The Contessa hooks her up with the young Paolo di Leo (Warren Beatty). The sexy Paolo thinks nothing of acquiring money out of rich, older women, and with the Contessa's encouragement, he wines and dines Karen. Karen, however, isn't your typical widow. At around fifty, she's is still very beautiful, although she worries about getting older, she's obviously enamored of Paolo and she's desperate for affection, but she's determined that Paolo's need for money will not triumph her need for love.

They eventually become lovers. Karen showers gifts upon Paolo and they take a trip to Tangier. The Contessa becomes furious that Paolo isn't "cutting her fifty-fifty on the deal." Karen also doesn't heed the warnings of her friend, journalist Meg (Coral Browne) that she has "a disease" that can't be fulfilled. When Paolo begins to make the movies on younger starlet Barbara Bingham (Jill St. John), Karen begins to see Paolo for what he really is.
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Format: DVD
Taking on the role of Karen Stone was an act of considerable courage by Vivien Leigh; there were too many unfortunate parallels where life imitated art. Mrs. Stone loses her husband of twenty years to a fatal heart attack, Ms. Leigh was divorced from her husband of twenty years Sir Laurence Olivier shortly before she began filming, which was his choice not hers. Both were starting new lives alone, were approximately the same age in the late forties, and were worried about aging and losing their beauty, and as both were actresses, the scarcity of roles that were age appropriate. That is where the resemblance ends however; Mrs. Stone inevitably gives in to despair, but not so Vivien Leigh who would gallantly challenge and valiantly fight the cruel fates of manic depression, aging and tuberculosis that would ultimately cause her untimely death at age fifty-three.

Based on a Tennessee Williams novella, "The Roman Spring of Mrs. Stone" is the story of a renowned middle-aged American actress Karen Stone (Leigh), who flees to Rome with her wealthy invalid husband (John Phillips) after a disastrous try as Shakespeare's young heroine Rosalind in "As You Like It". En route, Mr. Stone succumbs to heart failure. Bereft of both her husband and her career, Mrs. Stone decides to take an apartment and remain in Rome indefinitely. At loose ends, she is increasingly aware she's beginning to "drift" without any direction, which alarms her. This plus her status as a vulnerable rich widow, makes her prey for an unsavory Contessa (Lotte Lenya) who is nothing more than a female pimp that dangles vain pretty boy Paulo DiLeo (Warren Beatty) in Mrs. Stone's path. At first resistant, Mrs.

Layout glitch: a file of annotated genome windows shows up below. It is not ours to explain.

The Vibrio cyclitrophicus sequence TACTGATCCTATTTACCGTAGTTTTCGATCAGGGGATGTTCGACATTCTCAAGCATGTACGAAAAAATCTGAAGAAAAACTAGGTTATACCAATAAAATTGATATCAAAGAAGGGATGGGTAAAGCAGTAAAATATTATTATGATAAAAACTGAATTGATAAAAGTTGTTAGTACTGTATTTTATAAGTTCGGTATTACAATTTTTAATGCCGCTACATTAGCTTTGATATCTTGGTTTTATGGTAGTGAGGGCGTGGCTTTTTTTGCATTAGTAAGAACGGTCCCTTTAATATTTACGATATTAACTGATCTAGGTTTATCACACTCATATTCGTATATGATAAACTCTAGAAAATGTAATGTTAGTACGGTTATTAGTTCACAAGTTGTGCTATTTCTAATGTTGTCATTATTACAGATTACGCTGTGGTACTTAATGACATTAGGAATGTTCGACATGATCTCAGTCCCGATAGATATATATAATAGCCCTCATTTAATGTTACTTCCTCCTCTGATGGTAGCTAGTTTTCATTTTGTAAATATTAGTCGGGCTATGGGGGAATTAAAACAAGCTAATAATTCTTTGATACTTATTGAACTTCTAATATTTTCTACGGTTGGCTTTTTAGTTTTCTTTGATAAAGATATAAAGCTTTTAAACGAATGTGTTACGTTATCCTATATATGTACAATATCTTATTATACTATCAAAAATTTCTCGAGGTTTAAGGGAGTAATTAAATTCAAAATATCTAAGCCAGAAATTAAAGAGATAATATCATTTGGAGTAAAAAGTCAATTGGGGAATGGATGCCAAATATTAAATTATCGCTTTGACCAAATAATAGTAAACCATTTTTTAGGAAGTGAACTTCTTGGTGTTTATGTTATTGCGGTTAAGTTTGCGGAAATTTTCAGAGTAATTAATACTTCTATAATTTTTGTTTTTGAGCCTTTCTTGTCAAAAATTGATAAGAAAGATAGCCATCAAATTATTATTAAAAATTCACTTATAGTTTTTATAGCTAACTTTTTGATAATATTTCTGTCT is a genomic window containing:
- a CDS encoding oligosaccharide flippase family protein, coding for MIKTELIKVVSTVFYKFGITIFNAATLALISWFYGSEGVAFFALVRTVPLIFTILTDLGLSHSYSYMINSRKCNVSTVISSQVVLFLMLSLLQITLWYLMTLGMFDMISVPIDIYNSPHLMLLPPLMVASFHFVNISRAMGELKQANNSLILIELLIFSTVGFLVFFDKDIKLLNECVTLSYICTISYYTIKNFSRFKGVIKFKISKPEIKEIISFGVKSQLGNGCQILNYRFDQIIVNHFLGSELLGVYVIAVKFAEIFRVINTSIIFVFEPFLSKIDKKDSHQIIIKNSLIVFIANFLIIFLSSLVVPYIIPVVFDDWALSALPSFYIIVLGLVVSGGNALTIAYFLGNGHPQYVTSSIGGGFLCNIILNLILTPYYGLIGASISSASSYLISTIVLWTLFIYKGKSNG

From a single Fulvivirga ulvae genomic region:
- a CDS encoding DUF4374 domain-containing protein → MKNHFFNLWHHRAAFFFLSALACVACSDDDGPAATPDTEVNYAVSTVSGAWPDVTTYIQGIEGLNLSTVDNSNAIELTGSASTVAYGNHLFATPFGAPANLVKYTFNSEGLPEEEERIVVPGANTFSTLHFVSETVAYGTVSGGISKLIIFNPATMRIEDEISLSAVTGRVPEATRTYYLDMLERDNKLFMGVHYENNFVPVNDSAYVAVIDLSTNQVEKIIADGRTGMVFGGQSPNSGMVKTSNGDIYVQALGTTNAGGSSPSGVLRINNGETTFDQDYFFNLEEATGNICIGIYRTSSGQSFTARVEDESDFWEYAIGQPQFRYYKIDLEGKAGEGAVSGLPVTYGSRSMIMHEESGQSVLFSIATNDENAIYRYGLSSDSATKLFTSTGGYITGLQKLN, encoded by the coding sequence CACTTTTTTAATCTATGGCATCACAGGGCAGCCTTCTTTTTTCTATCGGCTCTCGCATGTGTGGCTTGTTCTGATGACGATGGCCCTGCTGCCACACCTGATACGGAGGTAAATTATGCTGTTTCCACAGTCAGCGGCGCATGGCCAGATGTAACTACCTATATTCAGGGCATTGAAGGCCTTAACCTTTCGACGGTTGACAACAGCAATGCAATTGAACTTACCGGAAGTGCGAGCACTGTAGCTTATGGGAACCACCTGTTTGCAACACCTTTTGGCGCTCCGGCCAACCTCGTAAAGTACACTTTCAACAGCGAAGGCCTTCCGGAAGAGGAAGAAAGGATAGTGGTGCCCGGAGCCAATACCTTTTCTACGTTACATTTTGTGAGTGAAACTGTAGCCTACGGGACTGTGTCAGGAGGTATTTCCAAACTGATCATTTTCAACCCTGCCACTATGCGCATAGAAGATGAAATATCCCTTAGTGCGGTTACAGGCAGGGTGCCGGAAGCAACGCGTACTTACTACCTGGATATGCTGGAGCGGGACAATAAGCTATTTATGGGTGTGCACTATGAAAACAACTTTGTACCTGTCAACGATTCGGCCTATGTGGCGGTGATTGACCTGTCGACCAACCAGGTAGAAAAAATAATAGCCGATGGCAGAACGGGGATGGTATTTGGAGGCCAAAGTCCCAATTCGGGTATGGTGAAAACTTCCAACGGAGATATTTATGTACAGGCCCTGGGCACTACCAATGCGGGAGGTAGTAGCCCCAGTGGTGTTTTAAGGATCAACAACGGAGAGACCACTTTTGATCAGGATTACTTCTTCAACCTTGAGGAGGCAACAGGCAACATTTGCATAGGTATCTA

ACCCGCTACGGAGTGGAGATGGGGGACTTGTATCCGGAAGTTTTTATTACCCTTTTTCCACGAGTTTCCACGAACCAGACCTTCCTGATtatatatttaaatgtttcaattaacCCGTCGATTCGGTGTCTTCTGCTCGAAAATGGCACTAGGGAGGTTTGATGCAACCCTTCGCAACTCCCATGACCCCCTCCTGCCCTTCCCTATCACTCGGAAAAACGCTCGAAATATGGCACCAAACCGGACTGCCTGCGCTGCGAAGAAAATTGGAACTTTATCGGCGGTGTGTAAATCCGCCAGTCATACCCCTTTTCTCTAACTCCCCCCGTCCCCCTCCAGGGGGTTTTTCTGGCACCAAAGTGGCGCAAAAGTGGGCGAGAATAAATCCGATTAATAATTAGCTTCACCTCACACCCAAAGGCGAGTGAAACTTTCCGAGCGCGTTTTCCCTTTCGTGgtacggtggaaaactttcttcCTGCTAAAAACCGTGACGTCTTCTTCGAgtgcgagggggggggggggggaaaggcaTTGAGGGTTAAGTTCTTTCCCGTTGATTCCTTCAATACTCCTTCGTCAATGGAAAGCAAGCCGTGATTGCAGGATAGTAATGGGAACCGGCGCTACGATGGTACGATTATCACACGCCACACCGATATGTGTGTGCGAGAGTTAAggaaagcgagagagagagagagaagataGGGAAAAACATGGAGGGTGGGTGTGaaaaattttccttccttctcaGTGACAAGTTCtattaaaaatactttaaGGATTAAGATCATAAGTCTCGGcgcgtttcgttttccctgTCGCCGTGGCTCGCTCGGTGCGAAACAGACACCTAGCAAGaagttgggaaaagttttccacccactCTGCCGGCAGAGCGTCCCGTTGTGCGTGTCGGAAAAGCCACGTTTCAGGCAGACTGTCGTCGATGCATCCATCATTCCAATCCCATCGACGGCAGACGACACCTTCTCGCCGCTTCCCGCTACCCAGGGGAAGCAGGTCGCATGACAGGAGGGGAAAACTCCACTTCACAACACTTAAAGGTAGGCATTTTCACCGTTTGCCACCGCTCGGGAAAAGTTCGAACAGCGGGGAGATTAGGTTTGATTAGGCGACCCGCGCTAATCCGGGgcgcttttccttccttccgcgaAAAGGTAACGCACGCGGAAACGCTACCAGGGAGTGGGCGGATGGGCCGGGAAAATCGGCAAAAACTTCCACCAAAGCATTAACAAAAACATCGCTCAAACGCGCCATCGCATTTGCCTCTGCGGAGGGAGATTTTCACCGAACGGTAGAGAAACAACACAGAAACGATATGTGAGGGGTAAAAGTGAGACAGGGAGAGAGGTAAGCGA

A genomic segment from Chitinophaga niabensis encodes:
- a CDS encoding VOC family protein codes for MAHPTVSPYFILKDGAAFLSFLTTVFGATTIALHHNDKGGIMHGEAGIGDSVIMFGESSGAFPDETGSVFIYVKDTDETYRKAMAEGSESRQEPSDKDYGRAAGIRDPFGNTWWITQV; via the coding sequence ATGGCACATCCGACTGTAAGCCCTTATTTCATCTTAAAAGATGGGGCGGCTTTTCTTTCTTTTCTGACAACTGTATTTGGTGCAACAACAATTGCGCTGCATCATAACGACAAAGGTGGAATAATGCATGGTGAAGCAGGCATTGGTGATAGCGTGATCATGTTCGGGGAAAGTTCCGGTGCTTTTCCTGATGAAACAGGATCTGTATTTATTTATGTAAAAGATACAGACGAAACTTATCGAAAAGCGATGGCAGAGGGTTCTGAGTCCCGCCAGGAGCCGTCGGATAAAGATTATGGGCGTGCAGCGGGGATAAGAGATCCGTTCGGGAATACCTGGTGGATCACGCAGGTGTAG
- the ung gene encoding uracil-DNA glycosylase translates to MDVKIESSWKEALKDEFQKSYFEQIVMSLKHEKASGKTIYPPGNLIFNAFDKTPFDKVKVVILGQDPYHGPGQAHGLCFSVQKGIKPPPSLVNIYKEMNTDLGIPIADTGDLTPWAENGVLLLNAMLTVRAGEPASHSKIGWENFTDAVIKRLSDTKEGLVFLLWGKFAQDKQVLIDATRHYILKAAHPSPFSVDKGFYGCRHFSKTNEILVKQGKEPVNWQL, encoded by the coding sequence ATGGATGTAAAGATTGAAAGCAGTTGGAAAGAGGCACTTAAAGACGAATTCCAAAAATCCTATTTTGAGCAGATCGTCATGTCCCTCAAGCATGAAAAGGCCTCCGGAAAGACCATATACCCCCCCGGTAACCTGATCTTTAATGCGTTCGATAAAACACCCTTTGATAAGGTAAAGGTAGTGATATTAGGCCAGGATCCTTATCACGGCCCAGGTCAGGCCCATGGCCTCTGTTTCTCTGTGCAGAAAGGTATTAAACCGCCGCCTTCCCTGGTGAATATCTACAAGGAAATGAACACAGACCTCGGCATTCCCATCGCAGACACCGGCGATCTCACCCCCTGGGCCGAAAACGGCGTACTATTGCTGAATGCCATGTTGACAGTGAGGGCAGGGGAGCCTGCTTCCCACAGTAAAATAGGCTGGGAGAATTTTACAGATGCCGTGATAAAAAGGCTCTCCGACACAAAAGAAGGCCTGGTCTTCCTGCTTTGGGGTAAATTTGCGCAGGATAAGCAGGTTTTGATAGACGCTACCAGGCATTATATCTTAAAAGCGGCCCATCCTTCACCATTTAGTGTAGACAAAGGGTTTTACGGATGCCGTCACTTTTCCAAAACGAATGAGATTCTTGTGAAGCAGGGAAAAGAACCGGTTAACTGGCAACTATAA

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I became fascinated reading Tennessee Williams' short 1950 novel, "The Roman Spring of Mrs. Stone" and wanted to see its two film adaptations both for themselves and to better understand the story. During his work on the novel, Williams had imagined it on screen starring the famed actress Greta Garbo. It is perhaps unsurprising that the two films have received more attention than Williams' book.

I saw the second film first: a 2003 Showtime feature starring Helen Mirren. I then turned to this 1961 film starring the celebrated actress Vivian Leigh and directed by Jose Quntero. Quintero achieved fame as a theater director. "The Roman Spring of Mrs. Stone" is his only film. Neither film fully realizes the novel, but each is good and each enhanced my appreciation of the book.

Williams' novel and both films tell the story of Karen Stone, an actress of 50 who is losing her beauty and whose wealthy husband dies early in the film. The couple's sex life had been nil. Karen Stone settles in post WW II Rome where she is lonely and suffers from the boredom and rootlessness she calls the "drift". She seeks the passion and physical intimacy she lacked with her husband and in her career as an actress. A sinister, elderly Contessa sets up Mrs Stone with a series of gigolos, of whom the most important is the young, handsome, and cruel Paolo, 25. Paolo sets out to bilk Mrs. Stone of her money, but she is rather too cagey for him. However, she falls for the young gigolo and deludes herself into believing that the gigolo has fallen for her. Mrs Stone finally realizes that she has been deluding herself and dismisses Paolo and the Contessa. Startlingly, she takes up with a young impoverished man who has been stalking her.